Nostalgia is a Narcotic

Speaking of nostalgia, I read this quote recently, while reading a fan’s praise of the old 8-Bit Nintendo, which is the American version of the old ファミコン for you Japanese readers. 😉 The person was reliving old memories as kid, and then realized that those days were gone, and yet we enjoy reliving them over and over again.

While reading this, I realized I do the same thing. I am the same generation as that author, and his memories of staying up all night playing the Nintendo, or getting the Legend of Zelda for Christmas, were just like mine. I used to enjoy Saturday morning cartoons about Nintendo too (Captain N, etc). It’s really interesting how a whole generation of boys grew up the same way, and share the same basic memories even though we never knew each other. 😉 Lately, too, I enjoy watching a series of fun videos by a young man in Canada named Andrew who collects old Game Systems and games and talks about them. His enthusiasm, his extensive knowledge and good-nature make it all the more fun to watch.

But indeed those days are gone. Even though I know this, it’s fun to relive them in my mind though, like a warm blanket: very comfortable and reassuring.

It’s really like a narcotic though. Very reassuring and a nice escape from reality, and the more you do it, the more you need it, and the more you lose touch with things around you. Of course, it’s a lot less harmful than a real narcotic, but I’m just saying that the effect is similar.

Also, many other things in life can be a narcotic too, not just nostalgia. But I think we all indulge in nostalgia from time to time, especially as we get older. Now that I am in my 30’s I realize that I am no longer the “young generation” and I have two choices: face the future with anxiety or indulge in the past to escape it.

Or, perhaps there is a third option. A Buddhist one: focus on now. The most important person is the one in front of me. The most important thing I am doing is what I am doing right now.

If I indulge in the past, this is selfish and divorced from reality. If I get anxious about the future, this is also selfish, and ignores what is going on right now. Both are counter-productive. As the Buddha teaches in the Bhaddekaratta Sutta (MN 131):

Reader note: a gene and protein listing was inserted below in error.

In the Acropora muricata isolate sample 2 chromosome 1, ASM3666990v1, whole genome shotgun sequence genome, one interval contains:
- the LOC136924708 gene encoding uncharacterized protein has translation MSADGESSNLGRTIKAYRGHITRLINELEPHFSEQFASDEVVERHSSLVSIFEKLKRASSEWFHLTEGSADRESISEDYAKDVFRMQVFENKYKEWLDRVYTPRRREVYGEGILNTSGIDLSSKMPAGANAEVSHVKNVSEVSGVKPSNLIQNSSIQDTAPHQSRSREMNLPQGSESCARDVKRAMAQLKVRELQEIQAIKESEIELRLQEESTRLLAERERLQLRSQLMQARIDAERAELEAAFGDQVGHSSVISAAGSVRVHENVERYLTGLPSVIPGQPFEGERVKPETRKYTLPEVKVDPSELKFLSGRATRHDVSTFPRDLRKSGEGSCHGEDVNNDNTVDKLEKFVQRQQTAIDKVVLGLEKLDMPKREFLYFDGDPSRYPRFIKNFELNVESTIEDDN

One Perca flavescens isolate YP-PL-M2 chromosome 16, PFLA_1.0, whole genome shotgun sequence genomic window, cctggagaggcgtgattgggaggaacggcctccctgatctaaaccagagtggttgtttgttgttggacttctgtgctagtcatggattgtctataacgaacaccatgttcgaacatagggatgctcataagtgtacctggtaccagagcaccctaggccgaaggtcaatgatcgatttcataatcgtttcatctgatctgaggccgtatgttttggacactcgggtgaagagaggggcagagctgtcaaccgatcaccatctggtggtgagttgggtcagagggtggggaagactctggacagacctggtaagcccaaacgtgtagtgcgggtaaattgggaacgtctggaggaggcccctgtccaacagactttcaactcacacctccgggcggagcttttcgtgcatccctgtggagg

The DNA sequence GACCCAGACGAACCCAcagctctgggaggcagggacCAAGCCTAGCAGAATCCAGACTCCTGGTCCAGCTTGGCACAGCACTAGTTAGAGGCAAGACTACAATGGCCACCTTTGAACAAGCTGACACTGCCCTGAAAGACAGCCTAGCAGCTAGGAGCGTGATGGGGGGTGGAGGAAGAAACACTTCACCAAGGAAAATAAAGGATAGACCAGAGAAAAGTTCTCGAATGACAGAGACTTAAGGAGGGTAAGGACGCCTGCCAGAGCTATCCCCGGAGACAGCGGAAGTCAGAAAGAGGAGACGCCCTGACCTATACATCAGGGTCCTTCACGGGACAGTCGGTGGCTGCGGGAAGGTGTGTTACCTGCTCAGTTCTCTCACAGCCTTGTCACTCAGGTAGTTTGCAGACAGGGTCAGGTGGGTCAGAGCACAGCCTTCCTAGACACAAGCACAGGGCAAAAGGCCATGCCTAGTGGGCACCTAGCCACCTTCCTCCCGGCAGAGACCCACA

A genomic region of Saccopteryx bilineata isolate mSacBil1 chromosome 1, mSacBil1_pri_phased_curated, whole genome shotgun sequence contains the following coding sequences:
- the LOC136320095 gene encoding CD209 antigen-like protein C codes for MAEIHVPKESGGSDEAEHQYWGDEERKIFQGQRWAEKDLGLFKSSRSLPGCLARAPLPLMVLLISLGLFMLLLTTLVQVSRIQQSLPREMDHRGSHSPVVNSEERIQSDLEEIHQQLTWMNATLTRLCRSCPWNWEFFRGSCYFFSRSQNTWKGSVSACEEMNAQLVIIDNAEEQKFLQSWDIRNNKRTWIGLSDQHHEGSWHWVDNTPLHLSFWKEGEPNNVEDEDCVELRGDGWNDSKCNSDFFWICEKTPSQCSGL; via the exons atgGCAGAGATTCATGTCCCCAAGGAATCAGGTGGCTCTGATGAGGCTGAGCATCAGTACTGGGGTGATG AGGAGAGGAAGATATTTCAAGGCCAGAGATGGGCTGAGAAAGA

You shouldn’t chase after the past
or place expectations on the future.
What is past is left behind.
The future is as yet unreached.
Whatever quality is present you clearly see right there, right there.

Not taken in, unshaken, that’s how you develop the heart.
Ardently doing what should be done today, for — who knows? — tomorrow death.

There is no bargaining with Mortality & his mighty horde.

Whoever lives thus ardently, relentlessly both day & night, has truly had an auspicious day: so says the Peaceful Sage.

In K. Sri Dhammananda’s book How To Live Without Fear And Worry he writes:

The secret of happy, successful living lies in doing what needs to be done now. We should not worry about the past and future. We cannot go back into the past to undo the things we have done. Nor can we anticipate everything that may happen in the future due to conditions in the world which are constantly changing and unpredictable. There is but one moment of time over which we have some conscious control- ‘the present!’ (Pg. 126)

Of course I do enjoy classic Nintendo games as hobby a few nights in a month, so that’s not the problem, and nostalgia is fun sometimes. It’s just important to know when to say when. When it’s done, let it go.

There’s plenty of other things to enjoy and do here and now. 🙂

Namu Amida Butsu

P.S. If you like classic gaming though, definitely check out Andrew’s YouTube channel.


Author: Doug

A fellow who dwells upon the Pale Blue Dot who spends his days obsessing over things like Buddhism, KPop music, foreign languages, BSD UNIX and science fiction.

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